Chaque année, Students on Ice, un organisme canadien établi dans les bureaux scientifiques du Musée de la nature, sur le chemin Pink à Gatineau, permet à quelques dizaines d'élèves du secondaire de partir à la découverte de l'Arctique canadien. L'objectif est double: apprendre à mieux connaître le Grand Nord et l'impact des changements climatiques, ainsi que se familiariser avec la culture inuite.

Pour la cohorte de cette année, c'était l'heure des au revoir, hier, après deux semaines bien chargées. «Je dis souvent que la flexibilité est la clef, explique Geoff Green, le fondateur de Students on Ice. Cette année, ça a été poussé à l'extrême.»

Partis d'Ottawa le 30juillet, les jeunes et l'équipage devaient à l'origine passer un jour à Iqaluit avant de monter à bord du navire de Students on Ice, venu les chercher dans la baie de Frobisher. Mais la glace présente en quantité inhabituelle pour un mois d'août a retardé d'un, puis de deux jours le départ de l'expédition. «Les gens d'Iqaluit nous disaient qu'ils n'avaient jamais vu ça de leur vie», explique M.Green.

«On a découvert Iqaluit de fond en comble pendant ces deux jours», lance Marine Poirier-Defoy, 15 ans, originaire de Gatineau.

«Heureusement, après avoir pensé à des hélicoptères ou à d'autres options, c'est finalement la garde côtière qui est venue nous aider», explique l'élève du Collège Saint-Joseph.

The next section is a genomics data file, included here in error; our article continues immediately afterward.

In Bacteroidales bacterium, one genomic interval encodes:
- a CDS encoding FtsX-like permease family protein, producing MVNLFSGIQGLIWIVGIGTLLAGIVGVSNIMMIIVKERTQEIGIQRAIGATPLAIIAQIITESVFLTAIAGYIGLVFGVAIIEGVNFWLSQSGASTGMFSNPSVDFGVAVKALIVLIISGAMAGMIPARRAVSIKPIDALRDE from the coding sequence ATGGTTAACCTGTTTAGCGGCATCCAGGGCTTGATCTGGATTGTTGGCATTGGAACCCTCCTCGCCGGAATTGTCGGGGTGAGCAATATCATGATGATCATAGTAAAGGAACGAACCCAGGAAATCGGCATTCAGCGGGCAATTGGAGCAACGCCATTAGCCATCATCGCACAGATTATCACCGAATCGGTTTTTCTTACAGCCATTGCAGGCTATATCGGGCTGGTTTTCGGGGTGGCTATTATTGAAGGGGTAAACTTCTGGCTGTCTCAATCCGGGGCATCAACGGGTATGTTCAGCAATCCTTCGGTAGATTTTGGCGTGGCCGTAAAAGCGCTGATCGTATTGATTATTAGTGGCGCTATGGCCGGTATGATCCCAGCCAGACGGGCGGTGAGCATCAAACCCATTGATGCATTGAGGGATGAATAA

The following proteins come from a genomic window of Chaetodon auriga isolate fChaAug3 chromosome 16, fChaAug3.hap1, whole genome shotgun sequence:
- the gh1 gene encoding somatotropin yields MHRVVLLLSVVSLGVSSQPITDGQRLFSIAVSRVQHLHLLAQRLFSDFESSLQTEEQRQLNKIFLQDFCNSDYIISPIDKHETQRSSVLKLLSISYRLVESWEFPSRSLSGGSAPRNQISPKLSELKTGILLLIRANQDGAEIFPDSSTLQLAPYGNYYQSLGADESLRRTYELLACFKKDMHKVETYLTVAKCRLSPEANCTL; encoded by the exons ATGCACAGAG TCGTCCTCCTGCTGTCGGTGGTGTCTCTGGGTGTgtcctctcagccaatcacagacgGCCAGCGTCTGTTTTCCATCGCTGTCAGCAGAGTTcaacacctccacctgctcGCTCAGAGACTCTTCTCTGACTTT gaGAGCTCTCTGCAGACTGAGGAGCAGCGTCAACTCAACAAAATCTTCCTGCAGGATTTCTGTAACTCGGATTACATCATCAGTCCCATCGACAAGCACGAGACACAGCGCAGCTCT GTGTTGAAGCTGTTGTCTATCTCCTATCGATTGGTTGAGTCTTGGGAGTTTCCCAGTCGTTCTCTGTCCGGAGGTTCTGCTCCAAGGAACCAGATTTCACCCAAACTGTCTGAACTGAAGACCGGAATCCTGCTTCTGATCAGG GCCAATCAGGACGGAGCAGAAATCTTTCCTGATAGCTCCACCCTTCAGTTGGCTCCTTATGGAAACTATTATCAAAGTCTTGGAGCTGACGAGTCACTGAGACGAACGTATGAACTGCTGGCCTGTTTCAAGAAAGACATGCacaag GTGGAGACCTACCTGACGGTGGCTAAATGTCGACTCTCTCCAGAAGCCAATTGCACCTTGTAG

L'intervention de la Garde côtière et de leur brise-glace s'est révélée salutaire, a souligné Geoff Green, hier.

Plus de détails dans LeDroit du 14 août 2012 ou sur ledroitsurmonordi.ca

http://www.lapresse.ca/le-droit/actualites/201208/14/01-4564846-la-fin-dune-aventure-polaire-extraordinaire.php
Students On Ice Experience Ice Jam



Students On Ice Experience Ice Jam

Written by Edwin Dewaal
Wednesday, August 8
SaskatoonHomepage.ca

40 high school students on an Arctic expedition, including two students from Saskatoon encountered something that only happens once every 30 years in an Arctic summer. 

An ice jam from Frobisher Bay prevented the group from boarding their ship, stranding them in Iqaluit. The Canadian Coast Guard was called in to take the students and expedition leaders to their ship.

Saskatoon high school student, Alana Krug-MacLeod says other than the hiccup on Friday, they've experienced amazing weather. Krug-MacLeod and another Saskatoon high school student, Danno Peters are doing some extracurricular activities while on the trip.

The two are collecting soil samples for the Canadian Light Source Synchrotron, for research on acid rain and its effects in Canada's north.

http://www.saskatoonhomepage.ca/students-on-ice-experience-ice-jam/itemid_21


 

Coast Guard ‘miracle’ keeps Arctic expedition afloat

Ice conditions threatened to cancel excursion

By Peter Henderson August 5, 2012 10:01 PM
Ottawa Citizen

More than 100 students, teachers and guides had planned to board their educational ship in Iqaluit on Aug. 1, but couldn’t because the harbour became choked with ice from Frobisher Bay.

After days of waiting, the Coast Guard ship Des Groseilliers agreed to help.